WASOW: I didn’t work for the campaign. And I did give money to the campaign. The -- you know and I guess -- and I shouldn’t say that, I mean, there are a number of funny sort of personal similarities, right? I mean, he’s mixed, but his father’s an economist, my father’s an economist. I was born in Kenya, you know, his father’s from Kenya.
And more significantly, there’s sort of a generational sense of, here’s somebody who real feels like he could be a peer.
WASOW: Harvard also. You know, funny first name. And it’s funny, by American sort of convention.
And so there are all sorts of things, both kind of somewhat arbitrary and somewhat sort of substantive, that gave me a really strong connection to him.
I thought I was, you know, you mentioned Stuyvesant before. I was the student body president of my high school, and thought I was going to go to run for office and cared deeply about politics and was -- and had the privilege of working for a congressman, a guy named Bill Gray, who was the highest-ranking black elected official at the time, the house majority whip.
When I was in college, I interned with him. And as much as I learned from that experience, one of the things I took away was that I didn’t want to work in politics. And it was just too far removed from a lot of the stuff I particularly cared about, which is understanding the issues deeply and trying to sort of really kind of study stuff.
And so coming back to your question, why didn’t I work for Obama, I think for me, the way I feel like I can best make a contribution in the world is to try and help distill complicated issues into a more understandable form, so that other people are in a position to take action on those issues.
So that’s where I see my contribution.
LAMB: You were at Stanford when you worked for Bill Gray…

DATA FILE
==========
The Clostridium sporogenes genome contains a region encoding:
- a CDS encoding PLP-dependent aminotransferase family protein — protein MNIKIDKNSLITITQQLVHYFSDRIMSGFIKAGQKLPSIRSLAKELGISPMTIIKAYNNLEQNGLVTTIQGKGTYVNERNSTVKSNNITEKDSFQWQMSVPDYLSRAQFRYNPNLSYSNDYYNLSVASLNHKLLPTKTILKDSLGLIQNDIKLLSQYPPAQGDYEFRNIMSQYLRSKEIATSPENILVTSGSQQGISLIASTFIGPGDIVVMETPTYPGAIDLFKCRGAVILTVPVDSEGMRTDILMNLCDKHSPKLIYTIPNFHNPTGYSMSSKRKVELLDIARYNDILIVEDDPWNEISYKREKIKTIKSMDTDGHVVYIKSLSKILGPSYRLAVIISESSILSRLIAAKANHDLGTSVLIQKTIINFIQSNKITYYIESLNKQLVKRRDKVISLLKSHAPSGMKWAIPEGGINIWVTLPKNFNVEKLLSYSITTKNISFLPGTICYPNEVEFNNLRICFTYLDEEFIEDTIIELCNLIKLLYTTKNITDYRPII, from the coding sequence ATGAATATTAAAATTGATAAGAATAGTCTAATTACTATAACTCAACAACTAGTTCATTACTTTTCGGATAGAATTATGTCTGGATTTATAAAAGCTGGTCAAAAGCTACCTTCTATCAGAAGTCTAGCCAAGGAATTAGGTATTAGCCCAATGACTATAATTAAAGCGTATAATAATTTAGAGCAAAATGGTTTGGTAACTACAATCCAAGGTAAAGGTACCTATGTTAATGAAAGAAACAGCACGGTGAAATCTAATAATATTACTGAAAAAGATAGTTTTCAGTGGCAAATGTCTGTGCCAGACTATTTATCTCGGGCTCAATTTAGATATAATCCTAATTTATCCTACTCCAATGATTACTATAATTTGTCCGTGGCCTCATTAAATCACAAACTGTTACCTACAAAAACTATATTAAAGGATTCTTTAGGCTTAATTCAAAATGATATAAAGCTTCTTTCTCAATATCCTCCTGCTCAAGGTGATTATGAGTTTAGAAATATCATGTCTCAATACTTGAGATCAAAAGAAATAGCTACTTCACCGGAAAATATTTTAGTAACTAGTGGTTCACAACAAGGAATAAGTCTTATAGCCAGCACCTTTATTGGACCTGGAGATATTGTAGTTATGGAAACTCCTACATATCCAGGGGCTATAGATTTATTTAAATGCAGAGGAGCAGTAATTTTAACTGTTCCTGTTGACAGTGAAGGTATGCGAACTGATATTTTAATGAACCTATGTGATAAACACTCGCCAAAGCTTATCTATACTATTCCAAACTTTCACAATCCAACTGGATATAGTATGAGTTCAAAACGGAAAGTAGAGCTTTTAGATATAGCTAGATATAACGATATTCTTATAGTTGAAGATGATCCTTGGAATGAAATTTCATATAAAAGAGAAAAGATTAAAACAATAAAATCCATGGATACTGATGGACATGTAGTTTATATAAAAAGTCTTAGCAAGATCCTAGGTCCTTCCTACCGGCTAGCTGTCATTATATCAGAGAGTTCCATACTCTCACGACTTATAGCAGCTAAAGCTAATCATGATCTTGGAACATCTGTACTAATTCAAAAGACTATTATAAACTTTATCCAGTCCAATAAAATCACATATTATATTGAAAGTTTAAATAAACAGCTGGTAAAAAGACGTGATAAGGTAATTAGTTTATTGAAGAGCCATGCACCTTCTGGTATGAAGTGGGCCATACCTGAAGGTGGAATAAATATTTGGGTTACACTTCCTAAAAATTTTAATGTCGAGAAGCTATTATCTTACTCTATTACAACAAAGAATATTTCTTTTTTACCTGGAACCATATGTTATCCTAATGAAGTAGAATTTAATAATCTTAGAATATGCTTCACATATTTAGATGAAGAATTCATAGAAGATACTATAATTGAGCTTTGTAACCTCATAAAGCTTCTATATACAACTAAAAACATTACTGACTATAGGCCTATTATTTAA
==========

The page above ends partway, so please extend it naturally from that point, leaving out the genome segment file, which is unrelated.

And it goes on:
LAMB: … as an intern, or were you on the payroll?
WASOW: No, no, I was an intern.
LAMB: What do you remember learning the most about at that juncture?
WASOW: You know, there were a couple of things that stood out. One was, I saw a speech by a person who was running -- this is not in particular, in reference to Bill Gray, but it is about politics.
There was a mayoral race that year. And a candidate came and spoke to our dorm of 20-some-odd students. And what stood out was, this was this very beautifully-written speech, but you could tell that it had been said so many times, that the sort of life had been beaten out of it.
And I kind of thought, I don’t want to be in a career where the things I care about most deeply have the kind of life beaten out of them. I want to be able to sort of cherish the work a little more.
And that’s -- it’s hard -- I mean, that seems kind of subtle. But the other thing, I mean, I worked for Bill Gray for 13 weeks. And there were two offices, because he was this House majority whip, he had a leadership office. And I was in the Philadelphia office.
And after 13 weeks, we got to go across to the leadership office and meet him. And I thought, this is exciting, we finally get to meet him. I had not met him after, you know, three months of working for him.
And we got ushered into the office, and they took a photo, we shook his hand, and they ushered us out. It was maybe two minutes, tops. And it was just this sort of astonishing experience. So this is what power means in the world. As an intern, I had very little power. And very little status. And I was given very little regard.
And that just felt like a kind of world that I didn’t want to commit my life to.
LAMB: What year did you get out of Stanford?
LAMB: Degree in what?
WASOW: I did an individually-designed major in race and ethnic relations. So, kind of coming back to try to make sense of my life and how race and ethnicity play a role in the world.
LAMB: Do I figure 39 or 40 right now?
WASOW: Yes, 38.
LAMB: Soon to be 39.
WASOW: Soon to be 39. Exactly.
LAMB: So how does this world look to you?
WASOW: In terms of any particular thing?
LAMB: Yes. The future of this country.
WASOW: Yes. I mean, one of the things that is most exciting to be about the Obama victory is that historically, when there have been major successes, as it relates to kind of racial equality, they’ve happened in very strange political times, right?
So you’re talking about the Civil War and, you know, abolition of slavery, and the civil rights movement, which, in a way, has some of its biggest victories in the wake of the assassination of John F. Kennedy. And so it’s not normal politics. It’s sort of very strange politics.